I’d like to introduce my current doctoral team, who are a great pleasure to work with. Their research interests have coalesced around the political ecology of environmental governance, specifically of forests, commodities, and rivers. In other words, who decides, who wins, who loses, and why, when decisions are made about trees, water, fish, cocoa, and sheep? What ideas are decisions based on, and how does the materiality of the object shape the outcomes? Here are some brief words on the team and their interests, grouped by three general themes: Read the rest of this entry »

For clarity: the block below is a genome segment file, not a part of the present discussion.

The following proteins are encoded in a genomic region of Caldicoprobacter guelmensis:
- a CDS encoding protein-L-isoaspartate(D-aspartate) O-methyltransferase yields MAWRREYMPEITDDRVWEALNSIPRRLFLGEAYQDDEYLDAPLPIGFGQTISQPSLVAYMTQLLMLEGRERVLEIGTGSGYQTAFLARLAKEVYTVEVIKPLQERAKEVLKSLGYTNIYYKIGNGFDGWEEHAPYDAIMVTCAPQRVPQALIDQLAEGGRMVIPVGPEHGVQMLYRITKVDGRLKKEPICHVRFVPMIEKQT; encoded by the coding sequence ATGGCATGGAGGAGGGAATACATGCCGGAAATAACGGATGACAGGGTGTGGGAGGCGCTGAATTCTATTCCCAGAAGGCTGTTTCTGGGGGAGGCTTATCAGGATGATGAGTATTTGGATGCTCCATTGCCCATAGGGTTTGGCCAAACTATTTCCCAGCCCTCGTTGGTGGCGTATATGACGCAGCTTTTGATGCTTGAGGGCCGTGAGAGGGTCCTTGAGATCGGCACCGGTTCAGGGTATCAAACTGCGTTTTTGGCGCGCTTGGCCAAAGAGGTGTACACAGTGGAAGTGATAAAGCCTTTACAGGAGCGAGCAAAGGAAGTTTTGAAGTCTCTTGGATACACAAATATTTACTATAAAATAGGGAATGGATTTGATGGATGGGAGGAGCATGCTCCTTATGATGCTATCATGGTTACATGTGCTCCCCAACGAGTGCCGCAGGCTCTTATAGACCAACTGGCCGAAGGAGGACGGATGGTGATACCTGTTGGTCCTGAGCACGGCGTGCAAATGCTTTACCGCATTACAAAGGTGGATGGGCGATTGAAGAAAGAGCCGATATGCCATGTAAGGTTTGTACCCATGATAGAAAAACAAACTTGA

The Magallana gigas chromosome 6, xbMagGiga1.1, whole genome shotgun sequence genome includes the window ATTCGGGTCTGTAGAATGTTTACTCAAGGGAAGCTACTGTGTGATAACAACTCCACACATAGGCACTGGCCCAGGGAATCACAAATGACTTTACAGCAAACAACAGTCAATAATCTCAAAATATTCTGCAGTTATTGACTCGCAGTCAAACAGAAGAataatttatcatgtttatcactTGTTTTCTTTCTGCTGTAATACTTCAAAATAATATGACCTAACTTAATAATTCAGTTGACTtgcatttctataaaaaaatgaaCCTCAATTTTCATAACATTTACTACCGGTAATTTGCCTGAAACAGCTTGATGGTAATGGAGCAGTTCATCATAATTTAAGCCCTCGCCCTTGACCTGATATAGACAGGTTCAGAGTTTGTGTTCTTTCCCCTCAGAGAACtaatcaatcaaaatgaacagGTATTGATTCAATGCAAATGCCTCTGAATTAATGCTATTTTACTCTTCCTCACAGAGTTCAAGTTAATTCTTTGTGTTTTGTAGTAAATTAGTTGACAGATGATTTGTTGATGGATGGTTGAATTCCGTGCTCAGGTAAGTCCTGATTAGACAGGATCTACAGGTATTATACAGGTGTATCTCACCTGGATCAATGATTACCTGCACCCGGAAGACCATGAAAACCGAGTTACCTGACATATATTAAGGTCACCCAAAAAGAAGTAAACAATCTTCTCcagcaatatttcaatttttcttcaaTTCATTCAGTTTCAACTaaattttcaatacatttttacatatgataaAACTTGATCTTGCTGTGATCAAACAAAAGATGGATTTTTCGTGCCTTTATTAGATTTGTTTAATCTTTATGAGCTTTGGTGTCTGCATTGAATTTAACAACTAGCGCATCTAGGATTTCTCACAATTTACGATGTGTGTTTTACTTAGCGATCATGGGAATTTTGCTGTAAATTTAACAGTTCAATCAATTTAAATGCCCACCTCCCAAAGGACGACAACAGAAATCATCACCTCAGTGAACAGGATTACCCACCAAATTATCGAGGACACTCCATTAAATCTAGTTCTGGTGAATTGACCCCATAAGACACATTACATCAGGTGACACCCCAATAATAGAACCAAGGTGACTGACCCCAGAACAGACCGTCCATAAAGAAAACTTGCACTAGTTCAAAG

We have just inaugurated a new field trip to Morocco with grand success for our masters program*. The idea is to give our masters students experience in “the field” before they head off for their independent fieldwork for their masters thesis. We sought to expose them to the pleasures and challenges of fieldwork that involves linguistic, cultural, and logistical barriers, and build their “soft skills”. To do so, we brought them to a cluster of villages perched on a mountain side in the High Atlas, and – during 4 days of intensive field surveys, interviews, muddy boots, and mint tea – learn what we could about how the villages manage their water, their waste, their cropfields, their pastures, and the touristic potential of the region.